Neoplastic cell growth patterns and morphology in thyroidectomy specimen. Routine sections from thyroidectomy show neoplastic follicular cells with a predominately microfollicular growth pattern (A). No features of papillary thyroid carcinoma are seen. Other areas of the neoplasm show solid, sheet-like growth without follicle formation (B) and tumor necrosis (C). The internal jugular vein margin was grossly involved by neoplasm and shows an intraluminal thyroid carcinoma admixed with blood clot (D). Hematoxylin and eosin, original magnification, ×400 (A), ×200 (B, C), ×20 (D).

  • View in gallery

    Trends in anti-thyroglobulin antibody (anti-Tg Ab) concentration (reference range: 0–4.0 IU/mL) over time. *I-131 treatment; † Diagnosed with metastatic FTC.

  • View in gallery

    Immunoprofile comparison of primary and metastatic thyroid carcinoma. Immunohistochemical stains performed on the thyroidectomy specimen show the neoplastic cells express Tg (A), TTF-1 (B), and PAX8 (C), and lack Napsin A (D). However, immunostains performed on the hilar metastasis show neoplastic cells lack Tg (E) and express TTF-1 (F), PAX8 (G) and focal Napsin A (H). Tg, TTF-1, PAX8, Napsin A, original magnifications, ×100 (A, B, C, D), ×40 (E, F, G, H).

  • 1

    Burns WR & Zeiger MA Differentiated thyroid cancer. Seminars in Oncology 2010 37 557566. (https://doi.org/10.1053/j.seminoncol.2010.10.008)

    • Search Google Scholar
    • Export Citation
  • 2

    Parameswaran R, Shulin Hu J, Min En N, Tan WB & Yuan NK Patterns of metastasis in follicular thyroid carcinoma and the difference between early and delayed presentation. Annals of the Royal College of Surgeons of England 2017 99 151154. (https://doi.org/10.1308/rcsann.2016.0300)

    • Search Google Scholar
    • Export Citation
  • 3

    Sampson E, Brierley JD, Le LW, Rotstein L & Tshang RW Clinical management and outcome of papillary and follicular (differentiated) thyroid cancer presenting with distant metastasis at diagnosis. Cancer 2007 110 14511456. (https://doi.org/10.1002/cncr.22956)

    • Search Google Scholar
    • Export Citation
  • 4

    Liu Z, Zeng W, Huang L, Wang Z, Wang M, Zhou L, Chen D, Feng H, Zhou W & Guo L Prognosis of FTC compared to PTC and FVPTC: findings based on SEER database using propensity score matching analysis. American Journal of Cancer Research 2018 8 14401448.

    • Search Google Scholar
    • Export Citation
  • 5

    Podda M, Saba A, Porru F, Reccia I & Pisanu A Follicular thyroid carcinoma: differences in clinical relevance between minimally invasive and widely invasive tumors. World Journal of Surgical Oncology 2015 13 193. (https://doi.org/10.1186/s12957-015-0612-8)

    • Search Google Scholar
    • Export Citation
  • 6

    Cooper DS, Doherty GM, Haugen BR, Kloos RT, Lee SL, Mandel SJ, Mazzaferri EL, McIver B, Sherman SI, Tuttle RMet al. Management guidelines for patients with thyroid nodules and differentiated thyroid cancer. Thyroid 2006 16 109142. (https://doi.org/10.1089/thy.2006.16.109)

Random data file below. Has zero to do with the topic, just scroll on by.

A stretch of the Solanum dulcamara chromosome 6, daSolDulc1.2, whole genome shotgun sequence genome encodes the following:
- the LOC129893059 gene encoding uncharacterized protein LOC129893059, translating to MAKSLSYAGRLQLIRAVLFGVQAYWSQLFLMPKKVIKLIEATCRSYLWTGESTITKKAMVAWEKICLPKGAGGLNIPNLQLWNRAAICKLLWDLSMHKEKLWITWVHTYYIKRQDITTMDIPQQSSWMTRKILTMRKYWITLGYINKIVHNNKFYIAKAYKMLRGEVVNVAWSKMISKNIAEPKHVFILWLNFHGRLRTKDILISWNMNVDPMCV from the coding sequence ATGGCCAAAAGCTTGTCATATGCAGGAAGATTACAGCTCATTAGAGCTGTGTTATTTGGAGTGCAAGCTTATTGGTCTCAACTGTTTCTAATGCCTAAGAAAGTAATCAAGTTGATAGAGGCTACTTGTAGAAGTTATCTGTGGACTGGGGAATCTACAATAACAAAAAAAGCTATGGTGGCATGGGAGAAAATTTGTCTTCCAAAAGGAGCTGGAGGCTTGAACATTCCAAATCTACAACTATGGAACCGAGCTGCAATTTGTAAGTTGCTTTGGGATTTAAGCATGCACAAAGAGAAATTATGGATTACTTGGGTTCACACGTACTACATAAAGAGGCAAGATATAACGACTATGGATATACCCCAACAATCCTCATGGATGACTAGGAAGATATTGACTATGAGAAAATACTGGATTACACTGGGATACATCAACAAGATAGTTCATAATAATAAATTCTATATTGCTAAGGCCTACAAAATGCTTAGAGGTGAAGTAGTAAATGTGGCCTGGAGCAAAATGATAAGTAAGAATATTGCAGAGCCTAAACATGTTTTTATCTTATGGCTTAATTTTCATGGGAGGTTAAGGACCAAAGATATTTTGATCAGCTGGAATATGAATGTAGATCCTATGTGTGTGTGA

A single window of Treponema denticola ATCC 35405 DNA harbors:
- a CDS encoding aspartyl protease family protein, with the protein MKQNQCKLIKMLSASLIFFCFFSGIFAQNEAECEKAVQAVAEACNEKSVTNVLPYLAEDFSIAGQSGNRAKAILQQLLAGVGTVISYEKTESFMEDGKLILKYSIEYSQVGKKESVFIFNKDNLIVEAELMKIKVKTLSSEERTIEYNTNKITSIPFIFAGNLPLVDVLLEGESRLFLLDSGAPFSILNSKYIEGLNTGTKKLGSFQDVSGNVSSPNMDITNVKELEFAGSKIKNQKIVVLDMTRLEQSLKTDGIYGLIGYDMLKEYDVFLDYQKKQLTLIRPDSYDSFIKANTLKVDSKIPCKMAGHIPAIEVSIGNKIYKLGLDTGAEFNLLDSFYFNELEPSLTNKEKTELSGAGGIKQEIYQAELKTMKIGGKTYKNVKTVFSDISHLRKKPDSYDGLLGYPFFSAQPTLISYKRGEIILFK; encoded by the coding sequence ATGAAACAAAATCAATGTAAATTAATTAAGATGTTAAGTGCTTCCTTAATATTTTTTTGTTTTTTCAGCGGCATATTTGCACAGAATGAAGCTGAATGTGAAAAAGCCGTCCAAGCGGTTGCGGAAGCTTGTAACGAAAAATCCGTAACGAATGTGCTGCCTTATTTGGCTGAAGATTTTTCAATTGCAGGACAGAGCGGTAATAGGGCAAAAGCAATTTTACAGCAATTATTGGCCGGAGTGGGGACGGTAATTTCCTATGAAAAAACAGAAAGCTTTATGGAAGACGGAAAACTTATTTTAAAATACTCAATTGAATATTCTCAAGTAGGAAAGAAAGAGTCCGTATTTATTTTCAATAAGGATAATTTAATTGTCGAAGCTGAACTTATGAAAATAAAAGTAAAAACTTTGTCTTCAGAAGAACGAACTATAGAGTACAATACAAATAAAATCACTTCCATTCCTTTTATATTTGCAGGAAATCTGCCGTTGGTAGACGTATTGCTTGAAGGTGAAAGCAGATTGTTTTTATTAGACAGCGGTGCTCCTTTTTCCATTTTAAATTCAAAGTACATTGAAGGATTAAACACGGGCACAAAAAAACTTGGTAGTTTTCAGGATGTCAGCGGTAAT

• Search Google Scholar
    • Export Citation
  • 7

    Hafez MT, Refky B, Elwahab KA, Arafa M, Abdou I & Elnahas W Axillary lymph nodes metastasis in a patient with recurrent papillary thyroid cancer: a case report. Journal of Medical Case Reports 2015 9 181. (https://doi.org/10.1186/s13256-015-0668-7)

    • Search Google Scholar
    • Export Citation
  • 8

    Chiofalo MG, Losito NS, Fulciniti F, Setola SV, Tommaselli A, Marone U, Di Cecilia ML & Pezzullo L Axillary node metastasis from differentiated thyroid carcinoma with hurthle and signet ring cell differentiation. A case of disseminated thyroid cancer with peculiar histologic findings. BMC Cancer 2012 12 55. (https://doi.org/10.1186/1471-2407-12-55)

    • Search Google Scholar
    • Export Citation
  • 9

    Krishnamurthy A & Vaidhyanathan A Axillary lymph node metastasis in papillary thyroid carcinoma: report of a case and review of the literature. Journal of Cancer Research and Therapeutics 2011 7 220222. (https://doi.org/10.4103/0973-1482.82936)

    • Search Google Scholar
    • Export Citation
  • 10

    Turner BM, Cagle PT, Sainz IM, Fukuoka J, Shen SS & Jagirdar J Napsin A, a new marker for lung adenocarcinoma, is complementary and more sensitive and specific than thyroid transcription factor 1 in the differential diagnosis of primary pulmonary carcinoma: evaluation of 1674 cases by tissue microarray. Archives of Pathology and Laboratory Medicine 2012 136 1631 71. (https://doi.org/10.5858/arpa.2011-0320-OA)

    • Search Google Scholar
    • Export Citation
  • 11

    Gruber JJ & Colevas AD Differentiated thyroid cancer: focus on emerging treatments for radioactive iodine-refractory patients. Oncologist 2015 20 1131 26. (https://doi.org/10.1634/theoncologist.2014-0313)

    • Search Google Scholar
    • Export Citation